Creating an Atmosphere of Unity
In a perfect world students from all different backgrounds and schools would come together at a weekly meeting to love and encourage each other. If this were true monkeys could fly and youth pastors would make $100,000 per year.
The truth is youth groups are divided by things not under the control of the youth pastor; schools, sport teams and past relationships. So how can a youth pastor create unity inside his or her youth ministry? I have two practical ideas that you can use.
Shared Experience: Bring a small number of disengaged students to a neural but fun experience. For guys I would suggest a sporting event, maybe a hockey game or professional football game. For gals have a professional cosmetologist come in and give a presentation on the latest makeovers. Make sure it’s an event that they have never done before. This works best if you pick students that are core influencers. Allow them to share an experience beyond themselves and their differences. It will also give them a platform for building strong relationships.
Get them out of their comfort zone: When students move outside of their comfort zone they tend to band together with others who are making the same move. Take your students to a battered women’s shelter or to a refugee processing center. Have them run a VBS type program at an apartment complex full of people from other countries. Take them on a challenging wilderness trip. Push them to their limits and put them back together again as a unified team.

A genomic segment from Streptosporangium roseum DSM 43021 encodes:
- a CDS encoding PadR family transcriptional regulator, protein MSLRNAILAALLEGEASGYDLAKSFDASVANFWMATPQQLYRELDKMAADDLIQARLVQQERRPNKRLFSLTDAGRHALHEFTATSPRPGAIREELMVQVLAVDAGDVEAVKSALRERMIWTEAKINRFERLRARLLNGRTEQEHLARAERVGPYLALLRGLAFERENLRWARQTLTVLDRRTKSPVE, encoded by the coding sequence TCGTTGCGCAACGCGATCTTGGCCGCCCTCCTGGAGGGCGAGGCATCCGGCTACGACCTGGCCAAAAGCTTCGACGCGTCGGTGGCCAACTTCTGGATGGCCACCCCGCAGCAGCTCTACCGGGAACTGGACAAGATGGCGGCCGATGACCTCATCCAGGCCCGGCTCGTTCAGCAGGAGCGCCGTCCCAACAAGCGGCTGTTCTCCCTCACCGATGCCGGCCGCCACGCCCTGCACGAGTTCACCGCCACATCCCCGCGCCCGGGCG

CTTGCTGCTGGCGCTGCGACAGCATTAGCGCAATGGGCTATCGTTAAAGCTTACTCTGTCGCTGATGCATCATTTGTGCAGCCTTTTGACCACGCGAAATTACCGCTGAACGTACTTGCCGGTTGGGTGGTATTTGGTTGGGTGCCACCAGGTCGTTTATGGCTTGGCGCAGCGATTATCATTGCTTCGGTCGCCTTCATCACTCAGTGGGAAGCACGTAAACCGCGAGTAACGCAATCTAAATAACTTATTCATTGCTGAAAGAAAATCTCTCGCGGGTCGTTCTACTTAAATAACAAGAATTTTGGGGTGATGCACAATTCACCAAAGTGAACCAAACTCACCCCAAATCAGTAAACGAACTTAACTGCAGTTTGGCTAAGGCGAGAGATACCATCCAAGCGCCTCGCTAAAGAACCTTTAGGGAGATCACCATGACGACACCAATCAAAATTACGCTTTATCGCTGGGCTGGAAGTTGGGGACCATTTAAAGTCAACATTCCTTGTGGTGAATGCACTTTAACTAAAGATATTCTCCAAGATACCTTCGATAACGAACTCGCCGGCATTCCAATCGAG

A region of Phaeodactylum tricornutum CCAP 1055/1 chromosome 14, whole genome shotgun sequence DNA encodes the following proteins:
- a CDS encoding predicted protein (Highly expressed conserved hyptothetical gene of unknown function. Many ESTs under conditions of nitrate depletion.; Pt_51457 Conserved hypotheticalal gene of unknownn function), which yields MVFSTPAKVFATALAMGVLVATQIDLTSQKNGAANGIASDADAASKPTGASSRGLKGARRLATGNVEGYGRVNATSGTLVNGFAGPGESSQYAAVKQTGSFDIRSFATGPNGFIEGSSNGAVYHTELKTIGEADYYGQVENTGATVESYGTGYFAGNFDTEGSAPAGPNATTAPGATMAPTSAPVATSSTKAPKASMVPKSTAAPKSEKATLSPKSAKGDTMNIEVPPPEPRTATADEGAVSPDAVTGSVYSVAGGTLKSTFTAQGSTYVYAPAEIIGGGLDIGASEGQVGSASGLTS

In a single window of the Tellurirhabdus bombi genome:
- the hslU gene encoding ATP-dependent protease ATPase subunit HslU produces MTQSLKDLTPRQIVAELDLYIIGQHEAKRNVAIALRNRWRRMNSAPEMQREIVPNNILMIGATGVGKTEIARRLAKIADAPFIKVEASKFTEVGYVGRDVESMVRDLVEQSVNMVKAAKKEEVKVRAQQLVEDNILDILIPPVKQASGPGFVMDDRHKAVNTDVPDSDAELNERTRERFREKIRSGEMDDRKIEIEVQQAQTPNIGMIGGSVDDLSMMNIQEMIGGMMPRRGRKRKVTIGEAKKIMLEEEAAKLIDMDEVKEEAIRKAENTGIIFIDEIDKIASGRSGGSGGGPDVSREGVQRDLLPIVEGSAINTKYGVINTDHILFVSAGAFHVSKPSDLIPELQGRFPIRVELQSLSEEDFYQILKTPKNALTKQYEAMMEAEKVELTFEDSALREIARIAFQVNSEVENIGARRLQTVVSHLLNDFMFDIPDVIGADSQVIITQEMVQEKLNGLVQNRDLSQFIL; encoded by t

A large part of youth group management is creating an atmosphere of unity. Youth group management is the ability to create the intangibles of love, student encouragement of students, momentum, identity and a “we can do anything” attitude. Just hoping it will happen won’t make it happen. Intentional actions designed to create unity will change the focus of your youth ministry and change its impact.
About the Author
Doug Franklin is the president of LeaderTreks, an innovative leadership development organization focusing on students and youth workers. Doug and his wife, Angie, live in West Chicago, Illinois. They don’t have any kids, but they have 2 dogs that think they are children. Diesel and Penelope are Weimaraners who never leave their side. Doug grew up in… Read More